LA Times food critic, Mr. Jonathan Gold, has visited three times so far. Based on what I've heard from chefs, I predict a restaurant review coming for Maestro. If I were you, I would head to Maestro now before hordes of people descend to this destination restaurant. I was told the weekends are already crowded since opening based on word a mouth and few articles in the media. The crowd so far has been older and not maybe what you'll find at buzzier places like Bestia, Catch, or EP & LP.
Chef Danny Godinez is originally from Acapulco, Mexico. He spent some time in Texas before moving to Orange County at 18. He attended Saddleback College while bussing tables at PF Chang's and cooking at Splashes in Laguna Beach along with working at French 75. He later gained hospitality experience working at Charlie Palmer and at some upscale resorts in Orange County including about 5 years at chef Michael Mina's Stonehill Tavern.
Chef Danny is not the kind of chef that craves the spotlight. He mentioned to me that his priority is in the kitchen and his style of cooking as his focus. Not only does he care about the execution of his dishes, but I could tell that while chatting with him that he was also paying attention to the dining room floor often excusing himself to lend a hand. While most chefs promote themselves on social media, chef Danny is one of the very few chefs that has his Instagram set to private mode. Consider yourself lucky if he allows you in to get a glimpse of his life. Whenever I have the pleasure of speaking with him I find him to be very humble and easy going.
I've been a fan of chef Daniel Godinez since enjoying lunch at his larger Anepalco location in the city of Orange. I've been back two other times since my first visit for his French-Mexican cuisine. The dinner at Anepalco could rival some of the best dinners I've ever had. I try to visit Anepalco anytime I get the chance to visit. I drove 1.5 hours one evening in traffic from LA to meet my cousin from Boston staying in Orange County at Anepalco. I needed a restaurant to impress my cousin and I knew that Anepalco was a perfect choice.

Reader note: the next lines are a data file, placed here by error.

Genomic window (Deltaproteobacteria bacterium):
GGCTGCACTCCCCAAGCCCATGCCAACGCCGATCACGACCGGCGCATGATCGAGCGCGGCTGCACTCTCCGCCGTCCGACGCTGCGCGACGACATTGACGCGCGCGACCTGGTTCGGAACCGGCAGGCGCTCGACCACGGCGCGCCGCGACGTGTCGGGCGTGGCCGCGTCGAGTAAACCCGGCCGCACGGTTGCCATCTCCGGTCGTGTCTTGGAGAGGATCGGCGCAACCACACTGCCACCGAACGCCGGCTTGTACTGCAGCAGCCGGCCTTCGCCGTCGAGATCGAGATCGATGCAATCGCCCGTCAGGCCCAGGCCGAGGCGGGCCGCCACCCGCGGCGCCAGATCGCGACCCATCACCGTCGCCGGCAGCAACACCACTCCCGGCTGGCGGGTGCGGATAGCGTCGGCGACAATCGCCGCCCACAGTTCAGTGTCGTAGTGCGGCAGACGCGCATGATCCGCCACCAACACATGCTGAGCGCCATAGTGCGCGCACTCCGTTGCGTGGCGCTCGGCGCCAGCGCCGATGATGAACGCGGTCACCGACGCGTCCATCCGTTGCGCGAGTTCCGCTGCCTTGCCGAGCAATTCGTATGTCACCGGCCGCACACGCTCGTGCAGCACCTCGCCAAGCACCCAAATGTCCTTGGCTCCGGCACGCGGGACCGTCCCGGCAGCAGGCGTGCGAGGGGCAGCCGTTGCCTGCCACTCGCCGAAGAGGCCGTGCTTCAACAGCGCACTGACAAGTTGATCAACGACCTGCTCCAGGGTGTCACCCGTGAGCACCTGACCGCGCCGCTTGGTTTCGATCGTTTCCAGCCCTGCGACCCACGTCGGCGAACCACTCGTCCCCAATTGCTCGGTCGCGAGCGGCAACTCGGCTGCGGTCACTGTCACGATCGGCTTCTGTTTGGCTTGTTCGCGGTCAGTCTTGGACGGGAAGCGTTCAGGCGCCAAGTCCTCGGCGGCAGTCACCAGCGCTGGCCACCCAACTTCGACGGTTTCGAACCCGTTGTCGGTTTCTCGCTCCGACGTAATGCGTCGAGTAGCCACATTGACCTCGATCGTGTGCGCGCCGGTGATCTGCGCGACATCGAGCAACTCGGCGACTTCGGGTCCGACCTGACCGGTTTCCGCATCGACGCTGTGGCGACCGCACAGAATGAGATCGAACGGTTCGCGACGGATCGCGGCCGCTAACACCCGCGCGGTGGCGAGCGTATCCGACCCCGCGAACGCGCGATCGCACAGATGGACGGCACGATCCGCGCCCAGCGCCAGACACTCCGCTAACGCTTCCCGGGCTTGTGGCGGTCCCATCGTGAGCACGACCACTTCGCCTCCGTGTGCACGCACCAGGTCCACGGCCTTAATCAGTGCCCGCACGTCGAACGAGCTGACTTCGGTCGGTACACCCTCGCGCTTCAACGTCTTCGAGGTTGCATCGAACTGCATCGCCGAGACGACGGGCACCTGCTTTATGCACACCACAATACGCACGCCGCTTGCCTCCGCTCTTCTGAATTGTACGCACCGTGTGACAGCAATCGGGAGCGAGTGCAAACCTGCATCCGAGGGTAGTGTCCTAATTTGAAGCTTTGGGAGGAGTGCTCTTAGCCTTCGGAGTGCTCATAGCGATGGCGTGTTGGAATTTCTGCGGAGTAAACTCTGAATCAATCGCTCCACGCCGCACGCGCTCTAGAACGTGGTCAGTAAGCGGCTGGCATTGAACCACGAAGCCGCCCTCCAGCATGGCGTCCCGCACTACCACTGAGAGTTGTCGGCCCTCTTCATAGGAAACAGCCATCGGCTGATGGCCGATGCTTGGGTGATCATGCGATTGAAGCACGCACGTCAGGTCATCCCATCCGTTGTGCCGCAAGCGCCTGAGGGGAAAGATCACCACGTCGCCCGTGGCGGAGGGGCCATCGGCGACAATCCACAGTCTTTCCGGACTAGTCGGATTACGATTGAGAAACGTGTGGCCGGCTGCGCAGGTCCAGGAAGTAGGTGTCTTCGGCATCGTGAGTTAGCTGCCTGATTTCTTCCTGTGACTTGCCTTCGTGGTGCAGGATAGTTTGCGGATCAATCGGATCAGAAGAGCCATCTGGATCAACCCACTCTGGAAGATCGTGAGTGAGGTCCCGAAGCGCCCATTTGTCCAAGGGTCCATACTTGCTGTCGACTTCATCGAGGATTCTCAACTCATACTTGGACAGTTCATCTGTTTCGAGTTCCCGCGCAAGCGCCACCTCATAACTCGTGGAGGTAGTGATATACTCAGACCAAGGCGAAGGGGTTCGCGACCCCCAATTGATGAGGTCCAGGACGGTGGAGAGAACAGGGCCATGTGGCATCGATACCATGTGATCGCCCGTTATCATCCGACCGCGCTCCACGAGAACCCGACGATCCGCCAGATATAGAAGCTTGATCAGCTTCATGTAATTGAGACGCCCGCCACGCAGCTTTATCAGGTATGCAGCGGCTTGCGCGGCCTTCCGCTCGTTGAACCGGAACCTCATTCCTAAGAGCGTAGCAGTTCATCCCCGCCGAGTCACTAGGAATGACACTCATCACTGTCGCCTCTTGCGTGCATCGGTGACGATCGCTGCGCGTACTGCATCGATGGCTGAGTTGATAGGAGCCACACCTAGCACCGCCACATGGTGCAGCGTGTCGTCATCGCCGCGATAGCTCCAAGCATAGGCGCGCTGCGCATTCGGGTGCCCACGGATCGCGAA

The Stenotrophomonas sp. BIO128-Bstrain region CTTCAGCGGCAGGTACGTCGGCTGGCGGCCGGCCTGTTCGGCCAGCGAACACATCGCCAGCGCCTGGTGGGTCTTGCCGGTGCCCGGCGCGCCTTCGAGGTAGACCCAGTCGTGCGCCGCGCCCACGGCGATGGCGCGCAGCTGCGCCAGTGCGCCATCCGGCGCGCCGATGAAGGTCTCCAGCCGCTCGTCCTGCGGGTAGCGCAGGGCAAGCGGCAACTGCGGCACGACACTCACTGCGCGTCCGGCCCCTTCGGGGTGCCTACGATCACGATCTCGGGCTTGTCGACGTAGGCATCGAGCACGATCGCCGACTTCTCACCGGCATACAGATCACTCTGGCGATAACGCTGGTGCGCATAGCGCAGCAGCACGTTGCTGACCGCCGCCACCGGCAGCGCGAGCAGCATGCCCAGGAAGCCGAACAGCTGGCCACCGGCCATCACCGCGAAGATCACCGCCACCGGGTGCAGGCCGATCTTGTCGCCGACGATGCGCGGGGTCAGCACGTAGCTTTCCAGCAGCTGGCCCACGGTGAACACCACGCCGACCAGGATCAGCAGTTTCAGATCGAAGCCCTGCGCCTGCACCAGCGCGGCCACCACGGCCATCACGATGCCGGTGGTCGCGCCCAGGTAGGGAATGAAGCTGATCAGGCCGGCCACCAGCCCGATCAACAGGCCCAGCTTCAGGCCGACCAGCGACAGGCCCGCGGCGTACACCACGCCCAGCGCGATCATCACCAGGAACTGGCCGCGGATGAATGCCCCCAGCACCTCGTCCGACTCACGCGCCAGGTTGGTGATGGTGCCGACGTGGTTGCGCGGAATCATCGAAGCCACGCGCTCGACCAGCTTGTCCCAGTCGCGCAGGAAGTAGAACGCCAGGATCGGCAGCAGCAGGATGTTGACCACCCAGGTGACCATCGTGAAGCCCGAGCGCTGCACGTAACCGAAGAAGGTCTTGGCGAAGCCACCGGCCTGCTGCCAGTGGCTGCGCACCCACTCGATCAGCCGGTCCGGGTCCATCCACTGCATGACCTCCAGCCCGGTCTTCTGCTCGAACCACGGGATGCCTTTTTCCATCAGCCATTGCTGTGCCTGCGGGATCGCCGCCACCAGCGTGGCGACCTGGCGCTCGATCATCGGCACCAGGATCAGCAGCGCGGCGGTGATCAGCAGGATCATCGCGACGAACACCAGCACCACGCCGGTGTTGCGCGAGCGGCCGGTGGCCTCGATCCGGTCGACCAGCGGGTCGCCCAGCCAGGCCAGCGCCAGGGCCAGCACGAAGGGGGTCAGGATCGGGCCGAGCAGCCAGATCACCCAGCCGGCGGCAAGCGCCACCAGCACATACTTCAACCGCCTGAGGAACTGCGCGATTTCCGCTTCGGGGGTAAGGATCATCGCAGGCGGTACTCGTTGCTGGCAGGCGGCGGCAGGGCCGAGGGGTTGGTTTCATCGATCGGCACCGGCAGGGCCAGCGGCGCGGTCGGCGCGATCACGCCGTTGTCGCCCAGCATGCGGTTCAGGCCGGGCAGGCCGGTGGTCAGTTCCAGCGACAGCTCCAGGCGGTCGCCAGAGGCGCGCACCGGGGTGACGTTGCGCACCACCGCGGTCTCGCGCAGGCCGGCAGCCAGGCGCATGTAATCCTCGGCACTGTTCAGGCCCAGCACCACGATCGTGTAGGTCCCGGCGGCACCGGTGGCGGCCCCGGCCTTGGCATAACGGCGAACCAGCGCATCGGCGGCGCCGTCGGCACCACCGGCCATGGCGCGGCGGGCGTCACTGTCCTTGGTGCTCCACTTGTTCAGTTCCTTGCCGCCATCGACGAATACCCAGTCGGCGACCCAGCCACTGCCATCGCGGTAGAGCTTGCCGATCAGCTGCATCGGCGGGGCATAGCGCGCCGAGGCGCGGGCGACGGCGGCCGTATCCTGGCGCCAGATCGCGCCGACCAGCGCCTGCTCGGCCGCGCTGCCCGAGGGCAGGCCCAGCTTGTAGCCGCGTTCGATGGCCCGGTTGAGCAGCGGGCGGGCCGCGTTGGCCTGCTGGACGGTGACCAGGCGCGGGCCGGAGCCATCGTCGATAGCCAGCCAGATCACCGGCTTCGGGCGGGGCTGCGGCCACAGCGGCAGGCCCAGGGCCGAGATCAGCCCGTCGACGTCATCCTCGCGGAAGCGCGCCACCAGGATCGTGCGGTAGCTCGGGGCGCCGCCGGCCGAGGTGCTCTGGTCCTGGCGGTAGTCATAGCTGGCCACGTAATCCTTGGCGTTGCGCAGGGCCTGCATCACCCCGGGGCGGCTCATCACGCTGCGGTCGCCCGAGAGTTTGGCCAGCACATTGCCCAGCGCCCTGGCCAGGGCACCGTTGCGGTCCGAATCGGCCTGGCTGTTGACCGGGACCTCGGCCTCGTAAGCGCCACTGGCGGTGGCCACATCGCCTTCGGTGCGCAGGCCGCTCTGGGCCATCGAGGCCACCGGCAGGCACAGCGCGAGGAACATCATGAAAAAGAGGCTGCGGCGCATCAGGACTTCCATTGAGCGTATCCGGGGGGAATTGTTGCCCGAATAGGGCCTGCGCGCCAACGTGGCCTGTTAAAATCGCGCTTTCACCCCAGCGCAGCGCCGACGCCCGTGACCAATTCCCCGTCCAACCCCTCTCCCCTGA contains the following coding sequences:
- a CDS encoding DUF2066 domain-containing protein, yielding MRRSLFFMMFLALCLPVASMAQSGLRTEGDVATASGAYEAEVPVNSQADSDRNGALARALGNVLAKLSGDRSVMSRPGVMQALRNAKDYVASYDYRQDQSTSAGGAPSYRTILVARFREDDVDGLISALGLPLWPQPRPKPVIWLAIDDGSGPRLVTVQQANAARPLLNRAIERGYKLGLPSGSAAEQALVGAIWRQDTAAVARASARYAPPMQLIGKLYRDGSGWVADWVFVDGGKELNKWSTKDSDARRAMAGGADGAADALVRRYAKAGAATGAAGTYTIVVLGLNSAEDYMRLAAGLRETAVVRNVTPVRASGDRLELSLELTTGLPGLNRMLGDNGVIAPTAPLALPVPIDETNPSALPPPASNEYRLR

I finally visited Maestro (translation: "teacher" in English) for dinner. Maestro comes to Los Angeles to educate or share the richness and diversity of Mexican cuisine. I'm sure that many people think that Mexico is a very simple uncomplicated cuisine. I've had a co-worker of mine say to me that "Mexican food is not upscale enough." Mexico is not just tacos and burritos (which is an American food).
Some of the best chefs in the world such as Rene Redzepi of Noma in Copenhagen visit Mexico often for inspiration for their menus. Noma is currently in Mexico doing a pop-up.
Maestro is a different concept compared to his other three restaurants Anepalco in Orange and Mercado in Santa Ana. His restaurants in Orange are French-Mexican leaning while his restaurant in Santa Ana, Mercado, represents the regional cuisine of Mexico with 31 dishes from each state.
My Mexican food expert friend visited last Saturday after I recommended Maestro as a restaurant to celebrate her wedding anniversary with her husband. I asked her how she liked it and she raved about it. I knew that I had to finally visit Maestro this week.
I asked her about the dining room and she told me that there was a bar with a full menu. Perfect for solo diners who feel more comfortable dining at the bar rather than the dining room floor at a table.
Once I found my seat, I asked for recommendations for cocktails with mezcal. The recommended cocktail was the "campfire mezcal." It's a cocktail that's a bit of a show if that's your thing. I know it's my thing. If I am going to pay more than $10 for a cocktail and there was an option for a cocktail with smoke or fire, that's what I'm going to pick. At first sip, you can't help but notice the smokey aroma to match what you'll taste in this drink. The perfect cocktail to please your senses. Anepalco and Mercado are also known for their strong cocktail programs.